| comments (5) in Forest Finance & Economics

Why are Timber Prices Low?

The physical facts of nature help us, at times, reconcile contradictions in the marketplace. Consider the disparity between sky-scraping softwood lumber prices and the pedestrian prices received by forestland owners in the U.S. South for their logs.

I hear from folks in forestry who are convinced that the failure of timber prices to rise during this frenzied lumber market is evidence that “something is going on”, that Canadian firms “infiltrated” the South, that the lumber industry is “over consolidated.” While multiple reasons may help explain the dynamics of timber prices by local market, the bottom line remains that, in the U.S. South, we are swimming in wood.

We have been studying this issue for years. Literally. For example:

While this situation is frustrating for some, the natural order cannot sustain contradictions, so we go to the physical facts to review our assumptions. Consider a summary of Forisk research in the figure below, which applies the “removal years” metric introduced in the 2012 link above. Twenty years ago, the South averaged 14 years of pine grade on the stump on private timberlands. Now, the region averages 26 years, even as billions of board feet of new, cutting-edge sawmill capacity has come online. Demand is still chasing supply.

People get tired of this story but think about the day-to-day reality. Does any given mill really care whether or not a given forest owner is in the market right now selling timber? In the South, the answer is no UNLESS you are a major owner or have wet weather tracts. Otherwise, the forest warehouse is full and still growing. This is not that complicated. We “CRP’d” and fertilized our way to massive, genetically improved forests, and it takes time for forests to cycle and for mills to get built to bring back balance.

However, there is more to the story for investors.  As Aunt Fanny learned, timber prices provide an incomplete view of timberland investments. Consider a comparison of South-wide pine sawtimber prices from Timber Mart-South (TMS) compared to South-wide average private timberland values from NCREIF over time (below).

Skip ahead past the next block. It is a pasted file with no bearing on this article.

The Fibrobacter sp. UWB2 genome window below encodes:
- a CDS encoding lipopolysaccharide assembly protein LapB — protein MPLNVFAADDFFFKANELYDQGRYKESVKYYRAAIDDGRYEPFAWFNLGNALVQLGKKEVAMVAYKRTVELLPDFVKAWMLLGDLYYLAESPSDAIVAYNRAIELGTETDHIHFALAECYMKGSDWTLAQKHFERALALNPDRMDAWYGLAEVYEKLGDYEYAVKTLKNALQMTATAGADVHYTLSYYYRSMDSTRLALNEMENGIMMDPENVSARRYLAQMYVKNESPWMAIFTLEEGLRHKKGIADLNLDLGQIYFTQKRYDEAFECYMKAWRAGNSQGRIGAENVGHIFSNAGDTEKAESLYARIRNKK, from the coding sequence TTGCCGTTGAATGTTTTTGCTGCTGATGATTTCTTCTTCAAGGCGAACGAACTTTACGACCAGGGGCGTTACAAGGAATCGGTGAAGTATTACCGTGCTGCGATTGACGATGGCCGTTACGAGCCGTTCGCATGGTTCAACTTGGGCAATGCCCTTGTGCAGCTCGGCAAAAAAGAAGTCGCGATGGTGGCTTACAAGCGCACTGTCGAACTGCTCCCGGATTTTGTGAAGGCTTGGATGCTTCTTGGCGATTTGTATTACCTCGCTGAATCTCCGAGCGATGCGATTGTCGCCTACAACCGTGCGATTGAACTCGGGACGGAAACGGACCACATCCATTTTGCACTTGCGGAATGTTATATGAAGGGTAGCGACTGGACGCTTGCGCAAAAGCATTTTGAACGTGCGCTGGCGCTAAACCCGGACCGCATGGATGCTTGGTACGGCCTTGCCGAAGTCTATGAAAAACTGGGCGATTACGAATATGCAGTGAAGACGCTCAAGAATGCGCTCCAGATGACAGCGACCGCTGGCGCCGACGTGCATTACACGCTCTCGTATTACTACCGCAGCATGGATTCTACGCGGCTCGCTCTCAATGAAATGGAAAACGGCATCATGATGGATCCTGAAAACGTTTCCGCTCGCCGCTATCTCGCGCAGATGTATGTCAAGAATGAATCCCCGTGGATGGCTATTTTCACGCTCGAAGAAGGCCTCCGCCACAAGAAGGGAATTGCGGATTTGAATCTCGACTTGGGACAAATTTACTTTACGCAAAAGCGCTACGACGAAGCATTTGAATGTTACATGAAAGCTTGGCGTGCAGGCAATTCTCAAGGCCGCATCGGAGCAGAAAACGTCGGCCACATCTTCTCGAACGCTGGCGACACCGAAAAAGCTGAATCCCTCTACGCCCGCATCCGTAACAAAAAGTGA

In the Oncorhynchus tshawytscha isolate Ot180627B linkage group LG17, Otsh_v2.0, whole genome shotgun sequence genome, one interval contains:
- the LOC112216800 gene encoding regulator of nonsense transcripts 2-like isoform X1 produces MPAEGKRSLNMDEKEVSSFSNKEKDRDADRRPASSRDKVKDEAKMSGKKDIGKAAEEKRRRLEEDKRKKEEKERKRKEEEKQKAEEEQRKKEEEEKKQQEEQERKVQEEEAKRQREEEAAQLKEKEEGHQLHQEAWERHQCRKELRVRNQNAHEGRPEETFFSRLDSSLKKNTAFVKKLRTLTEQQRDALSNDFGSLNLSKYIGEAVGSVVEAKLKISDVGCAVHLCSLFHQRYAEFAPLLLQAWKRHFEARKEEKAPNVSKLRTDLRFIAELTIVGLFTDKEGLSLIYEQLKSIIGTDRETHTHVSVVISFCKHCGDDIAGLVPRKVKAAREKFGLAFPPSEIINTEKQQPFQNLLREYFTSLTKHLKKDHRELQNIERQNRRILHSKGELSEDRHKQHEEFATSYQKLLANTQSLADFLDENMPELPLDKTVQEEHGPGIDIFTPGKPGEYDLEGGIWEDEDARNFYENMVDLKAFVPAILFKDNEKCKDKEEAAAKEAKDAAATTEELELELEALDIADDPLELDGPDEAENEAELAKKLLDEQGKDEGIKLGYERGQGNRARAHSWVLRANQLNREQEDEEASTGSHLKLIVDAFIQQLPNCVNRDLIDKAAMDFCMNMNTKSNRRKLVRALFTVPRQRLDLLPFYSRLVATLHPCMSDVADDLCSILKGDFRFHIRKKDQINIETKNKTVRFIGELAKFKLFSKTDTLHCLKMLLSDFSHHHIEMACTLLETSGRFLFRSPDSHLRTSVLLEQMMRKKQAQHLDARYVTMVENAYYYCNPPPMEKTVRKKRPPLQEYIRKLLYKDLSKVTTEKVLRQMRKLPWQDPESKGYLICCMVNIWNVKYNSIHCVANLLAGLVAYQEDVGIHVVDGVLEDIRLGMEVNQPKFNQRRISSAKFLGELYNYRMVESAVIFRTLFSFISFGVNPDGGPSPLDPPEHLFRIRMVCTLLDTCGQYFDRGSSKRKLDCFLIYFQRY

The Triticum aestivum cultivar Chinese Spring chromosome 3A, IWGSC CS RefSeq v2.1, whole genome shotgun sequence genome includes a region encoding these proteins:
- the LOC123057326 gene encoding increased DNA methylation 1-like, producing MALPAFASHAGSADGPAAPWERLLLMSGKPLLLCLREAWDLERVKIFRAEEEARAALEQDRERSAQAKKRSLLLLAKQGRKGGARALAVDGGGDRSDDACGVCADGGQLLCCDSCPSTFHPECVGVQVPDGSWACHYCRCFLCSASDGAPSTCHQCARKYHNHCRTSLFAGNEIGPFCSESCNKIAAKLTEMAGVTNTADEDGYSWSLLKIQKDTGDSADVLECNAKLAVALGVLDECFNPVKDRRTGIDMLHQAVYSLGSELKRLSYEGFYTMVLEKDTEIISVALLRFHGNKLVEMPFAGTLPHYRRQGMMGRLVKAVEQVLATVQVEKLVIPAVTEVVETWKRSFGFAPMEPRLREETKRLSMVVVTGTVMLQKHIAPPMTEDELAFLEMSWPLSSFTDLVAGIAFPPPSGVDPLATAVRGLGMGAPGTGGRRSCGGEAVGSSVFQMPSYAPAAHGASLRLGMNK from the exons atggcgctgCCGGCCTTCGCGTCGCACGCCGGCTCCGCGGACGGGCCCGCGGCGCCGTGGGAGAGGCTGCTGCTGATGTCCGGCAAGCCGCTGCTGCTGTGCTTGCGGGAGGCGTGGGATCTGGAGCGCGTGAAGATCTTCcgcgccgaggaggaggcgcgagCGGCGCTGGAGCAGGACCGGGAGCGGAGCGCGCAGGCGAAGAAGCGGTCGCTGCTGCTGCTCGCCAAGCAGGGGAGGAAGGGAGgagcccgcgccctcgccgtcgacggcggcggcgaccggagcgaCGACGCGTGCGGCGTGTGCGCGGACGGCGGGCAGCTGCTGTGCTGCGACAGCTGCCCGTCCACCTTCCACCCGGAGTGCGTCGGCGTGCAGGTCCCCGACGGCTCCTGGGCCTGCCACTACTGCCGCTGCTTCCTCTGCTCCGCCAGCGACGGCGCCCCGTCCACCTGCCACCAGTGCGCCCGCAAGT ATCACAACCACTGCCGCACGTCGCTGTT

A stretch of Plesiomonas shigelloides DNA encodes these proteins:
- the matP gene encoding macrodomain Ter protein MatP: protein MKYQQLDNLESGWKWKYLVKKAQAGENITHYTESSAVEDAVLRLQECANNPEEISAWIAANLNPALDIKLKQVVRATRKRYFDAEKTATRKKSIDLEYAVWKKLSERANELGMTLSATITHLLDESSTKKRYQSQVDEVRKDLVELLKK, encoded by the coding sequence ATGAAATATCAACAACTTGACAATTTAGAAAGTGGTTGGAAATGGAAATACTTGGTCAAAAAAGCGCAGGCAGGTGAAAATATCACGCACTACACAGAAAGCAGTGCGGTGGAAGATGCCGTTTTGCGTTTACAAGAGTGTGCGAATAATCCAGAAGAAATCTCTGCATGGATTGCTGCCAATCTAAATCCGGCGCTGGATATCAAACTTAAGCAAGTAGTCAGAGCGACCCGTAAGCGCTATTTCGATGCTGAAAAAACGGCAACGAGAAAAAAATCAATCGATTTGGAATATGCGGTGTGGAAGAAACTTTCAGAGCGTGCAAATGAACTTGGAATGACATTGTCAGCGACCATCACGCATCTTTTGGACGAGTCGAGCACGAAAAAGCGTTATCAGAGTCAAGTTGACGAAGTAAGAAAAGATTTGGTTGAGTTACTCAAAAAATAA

2020 2010 2000 1990
TMS pine sawtimber $/ton $23.34 $28.05 $39.10 $18.17
South, timberland $/acre* $1,792 $1,526 $1,027 $593

*As of Q4 from NCREIF

While, as a forest owner, you may not like the timber prices, your timberlands are worth more than ever. Potential buyers are plentiful. These lands produce and generate cash, with improved mixes and volumes at harvest over shorter rotation ages.

In the end, while the relationship between softwood lumber and log prices in the South is “tenuous” at best, the conditions for attracting forest industry capital and supporting long-term healthy markets for wood are captured in the South: available, accessible and sustainably managed forests.

Comments (5)

  1. Sam Radcliffe / Reply

    Thanks Brooks. Note too that the discount rate in 2020 was much lower than in the other years, pushing up all asset prices including timberland. This would compensate somewhat for the low timber prices.

  2. Jim Rinehart / Reply

    I hear you Sam, but I doubt that’s a DR response to low timber prices. I recall in 2007 as the Great Recession was beginning, we watched incredulously as timberland values continued to climb even as sawtimber prices were dropping. Court Washburn, borrowing from Alan Greenspan, attributed it to irrational exuberance. Many anticipated a rational correction. It never came and DR continued to compress. After 15 years, we’re awash in supply and wood prices remain low. And yet, the article states, “your timberlands are worth more than ever.”
    So what’s going on? I would love to see a deep dive into who is buying timberland and what motivates them. If they are farsighted wealthy individuals or institutional investors who see value beyond “mere” timber, then good on them. I’ve long felt that the true value of timberland can’t yet be seen on a spreadsheet. If it’s offshore investors looking for PR value in the voluntary carbon market, well, that could be a pretty ephemeral view and that rational correction could (still) be just around the corner.

  3. Samuel J Radcliffe / Reply

    Hey Jim, where have I heard that before 😉 One thing we have to remember with respect to the NCRIEF data: they reflect the supply/demand for institutional properties. With some liquidity stickiness due to fund terms, as well as a physical shortage of say $10mm packages, I think there is not enough supply to meet the modest demand. The demand partially results from a bunch of nonsense with respect to ESG, reliance on ancient history, etc. that goes into the marketing of timberland as an asset class. And by the way, you can’t buy the asset class, you can only buy a property. So I agree with you, head scratcher. People also buy negative-yield government bonds.

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